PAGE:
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Crime and segregation

Listed author(s):
  • O'Flaherty, Brendan
  • Sethi, Rajiv

Metropolitan areas in the United States are characterized by both geographic concentration in robbery rates, and racial segregation in residential patterns. We argue that these two phenomena are closely connected. Robberies typically involve incomplete information about the likelihood of victim resistance and offender violence. Geographic concentration in robbery rates can lead to segregation (in excess of levels that would emerge under neighborhood sorting by income) because robbers prey disproportionately on whites, believing them to be more compliant, and whites protect themselves by moving disproportionately to safer neighborhoods. Hence, conditional on income, blacks live in more dangerous neighborhoods than whites.

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File URL: http://www.sciencedirect.com/science/article/pii/S0167-2681(07)00135-7
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Article provided by Elsevier in its journal Journal of Economic Behavior & Organization.

Volume (Year): 64 (2007)
Issue (Month): 3-4 ()
Pages: 391-405

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Handle: RePEc:eee:jeborg:v:64:y:2007:i:3-4:p:391-405
Contact details of provider: Web page: http://www.elsevier.com/locate/jebo

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  1. David M. Cutler & Edward L. Glaeser & Jacob L. Vigdor, 1999. "The Rise and Decline of the American Ghetto," Journal of Political Economy, University of Chicago Press, vol. 107(3), pages 455-506, June.
  2. Nancy A. Denton & Douglas S. Massey, "undated". "Residential Segregation of Blacks, Hispanics, and Asians by Socioeconomic Status and Generation," University of Chicago - Population Research Center 88-2, Chicago - Population Research Center.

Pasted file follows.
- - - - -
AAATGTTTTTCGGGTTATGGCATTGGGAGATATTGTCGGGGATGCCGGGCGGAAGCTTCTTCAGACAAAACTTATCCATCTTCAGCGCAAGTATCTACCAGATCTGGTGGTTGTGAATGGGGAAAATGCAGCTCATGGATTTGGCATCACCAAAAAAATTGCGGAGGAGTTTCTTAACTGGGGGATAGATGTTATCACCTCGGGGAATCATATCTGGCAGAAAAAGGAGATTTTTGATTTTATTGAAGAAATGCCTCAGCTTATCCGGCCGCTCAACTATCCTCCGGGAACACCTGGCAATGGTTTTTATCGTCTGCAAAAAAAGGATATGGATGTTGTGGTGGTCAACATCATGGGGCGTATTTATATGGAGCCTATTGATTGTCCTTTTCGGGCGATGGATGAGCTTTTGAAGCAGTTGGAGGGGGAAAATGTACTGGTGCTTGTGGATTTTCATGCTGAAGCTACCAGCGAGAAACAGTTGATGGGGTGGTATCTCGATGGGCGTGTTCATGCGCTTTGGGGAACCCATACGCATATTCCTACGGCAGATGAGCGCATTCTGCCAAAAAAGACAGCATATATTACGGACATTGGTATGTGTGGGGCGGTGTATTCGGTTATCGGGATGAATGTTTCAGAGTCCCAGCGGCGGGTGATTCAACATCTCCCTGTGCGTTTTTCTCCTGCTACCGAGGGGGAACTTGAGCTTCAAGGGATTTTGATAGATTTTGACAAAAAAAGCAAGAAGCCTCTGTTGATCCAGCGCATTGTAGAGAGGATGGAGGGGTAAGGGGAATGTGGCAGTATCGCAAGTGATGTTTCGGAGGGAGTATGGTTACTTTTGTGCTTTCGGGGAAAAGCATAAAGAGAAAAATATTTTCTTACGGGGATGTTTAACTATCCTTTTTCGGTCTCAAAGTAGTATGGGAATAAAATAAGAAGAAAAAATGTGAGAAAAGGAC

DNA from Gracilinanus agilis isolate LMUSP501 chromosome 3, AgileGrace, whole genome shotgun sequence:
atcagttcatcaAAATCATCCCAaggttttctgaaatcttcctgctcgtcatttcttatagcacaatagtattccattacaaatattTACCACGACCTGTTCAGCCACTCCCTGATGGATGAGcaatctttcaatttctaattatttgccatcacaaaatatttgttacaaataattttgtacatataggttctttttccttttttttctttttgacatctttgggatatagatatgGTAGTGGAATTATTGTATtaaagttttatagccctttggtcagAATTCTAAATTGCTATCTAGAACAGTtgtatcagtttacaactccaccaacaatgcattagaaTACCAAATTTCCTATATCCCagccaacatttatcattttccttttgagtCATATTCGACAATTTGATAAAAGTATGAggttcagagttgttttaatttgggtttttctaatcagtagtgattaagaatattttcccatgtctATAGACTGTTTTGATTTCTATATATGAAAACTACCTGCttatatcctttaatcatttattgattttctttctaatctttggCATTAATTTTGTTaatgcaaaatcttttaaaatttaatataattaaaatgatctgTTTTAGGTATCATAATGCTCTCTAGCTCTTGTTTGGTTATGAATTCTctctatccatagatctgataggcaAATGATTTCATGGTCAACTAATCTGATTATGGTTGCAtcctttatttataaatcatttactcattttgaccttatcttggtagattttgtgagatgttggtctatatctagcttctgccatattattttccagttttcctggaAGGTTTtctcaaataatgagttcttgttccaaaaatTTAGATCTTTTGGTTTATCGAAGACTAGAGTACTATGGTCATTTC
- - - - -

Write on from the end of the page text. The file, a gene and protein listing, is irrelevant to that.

3. Thierry Verdier & Yves Zenou, 2004. "Racial Beliefs, Location, And The Causes Of Crime," International Economic Review, Department of Economics, University of Pennsylvania and Osaka University Institute of Social and Economic Research Association, vol. 45(3), pages 731-760, 08.
  4. Rajiv Sethi & Rohini Somanathan, 2004. "Inequality and Segregation," Journal of Political Economy, University of Chicago Press, vol. 112(6), pages 1296-1321, December.
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  6. Kern, Clifford R., 1981. "Racial prejudice and residential segregation: The Yinger model revisited," Journal of Urban Economics, Elsevier, vol. 10(2), pages 164-172, September.
  7. Munnell, Alicia H. & Geoffrey M. B. Tootell & Lynn E. Browne & James McEneaney, 1996. "Mortgage Lending in Boston: Interpreting HMDA Data," American Economic Review, American Economic Association, vol. 86(1), pages 25-53, March.
  8. Julie Berry Cullen & Steven D. Levitt, 1999. "Crime, Urban Flight, And The Consequences For Cities," The Review of Economics and Statistics, MIT Press, vol. 81(2), pages 159-169, May.
  9. Denton, N.A. & Massey, D.S., 1988. "Residential Segregation Of Blacks, Hispanics, And Asians By Socioeconomic Status And Generation," University of Chicago - Economics Research Center 88-2, Chicago - Economics Research Center.
  10. Yinger, John, 1976. "Racial prejudice and racial residential segregation in an urban model," Journal of Urban Economics, Elsevier, vol. 3(4), pages 383-396, October.
  11. Isaac Ehrlich, 1996. "Crime, Punishment, and the Market for Offenses," Journal of Economic Perspectives, American Economic Association, vol. 10(1), pages 43-67, Winter.
  12. Paul R. Milgrom, 1981. "Good News and Bad News: Representation Theorems and Applications," Bell Journal of Economics, The RAND Corporation, vol. 12(2), pages 380-391, Autumn.
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